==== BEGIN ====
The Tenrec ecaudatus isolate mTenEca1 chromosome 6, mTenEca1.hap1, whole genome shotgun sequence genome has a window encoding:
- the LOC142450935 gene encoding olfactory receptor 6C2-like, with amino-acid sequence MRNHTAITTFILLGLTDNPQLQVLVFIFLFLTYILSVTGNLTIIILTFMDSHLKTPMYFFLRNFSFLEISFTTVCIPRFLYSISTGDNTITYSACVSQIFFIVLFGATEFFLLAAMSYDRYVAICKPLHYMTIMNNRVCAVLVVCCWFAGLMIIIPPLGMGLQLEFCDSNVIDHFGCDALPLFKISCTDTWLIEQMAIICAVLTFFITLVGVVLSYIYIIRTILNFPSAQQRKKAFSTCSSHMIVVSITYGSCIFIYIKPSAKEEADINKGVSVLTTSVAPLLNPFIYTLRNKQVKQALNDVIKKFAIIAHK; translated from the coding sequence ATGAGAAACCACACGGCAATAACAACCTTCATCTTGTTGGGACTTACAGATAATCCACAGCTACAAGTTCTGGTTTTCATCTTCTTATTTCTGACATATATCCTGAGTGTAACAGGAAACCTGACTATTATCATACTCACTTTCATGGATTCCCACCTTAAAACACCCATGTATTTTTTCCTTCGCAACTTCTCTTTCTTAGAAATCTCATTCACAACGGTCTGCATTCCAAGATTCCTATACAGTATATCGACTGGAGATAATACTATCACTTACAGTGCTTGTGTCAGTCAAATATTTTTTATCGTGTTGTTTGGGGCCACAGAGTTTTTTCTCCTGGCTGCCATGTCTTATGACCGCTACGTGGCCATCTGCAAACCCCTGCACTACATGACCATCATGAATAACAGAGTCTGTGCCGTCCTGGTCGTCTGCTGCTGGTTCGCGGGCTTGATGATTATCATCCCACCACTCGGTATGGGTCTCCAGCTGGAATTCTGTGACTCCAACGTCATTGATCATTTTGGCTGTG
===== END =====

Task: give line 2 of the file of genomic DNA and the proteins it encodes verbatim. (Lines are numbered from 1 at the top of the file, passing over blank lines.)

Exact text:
- the LOC142450935 gene encoding olfactory receptor 6C2-like, with amino-acid sequence MRNHTAITTFILLGLTDNPQLQVLVFIFLFLTYILSVTGNLTIIILTFMDSHLKTPMYFFLRNFSFLEISFTTVCIPRFLYSISTGDNTITYSACVSQIFFIVLFGATEFFLLAAMSYDRYVAICKPLHYMTIMNNRVCAVLVVCCWFAGLMIIIPPLGMGLQLEFCDSNVIDHFGCDALPLFKISCTDTWLIEQMAIICAVLTFFITLVGVVLSYIYIIRTILNFPSAQQRKKAFSTCSSHMIVVSITYGSCIFIYIKPSAKEEADINKGVSVLTTSVAPLLNPFIYTLRNKQVKQALNDVIKKFAIIAHK; translated from the coding sequence ATGAGAAACCACACGGCAATAACAACCTTCATCTTGTTGGGACTTACAGATAATCCACAGCTACAAGTTCTGGTTTTCATCTTCTTATTTCTGACATATATCCTGAGTGTAACAGGAAACCTGACTATTATCATACTCACTTTCATGGATTCCCACCTTAAAACACCCATGTATTTTTTCCTTCGCAACTTCTCTTTCTTAGAAATCTCATTCACAACGGTCTGCATTCCAAGATTCCTATACAGTATATCGACTGGAGATAATACTATCACTTACAGTGCTTGTGTCAGTCAAATATTTTTTATCGTGTTGTTTGGGGCCACAGAGTTTTTTCTCCTGGCTGCCATGTCTTATGACCGCTACGTGGCCATCTGCAAACCCCTGCACTACATGACCATCATGAATAACAGAGTCTGTGCCGTCCTGGTCGTCTGCTGCTGGTTCGCGGGCTTGATGATTATCATCCCACCACTCGGTATGGGTCTCCAGCTGGAATTCTGTGACTCCAACGTCATTGATCATTTTGGCTGTG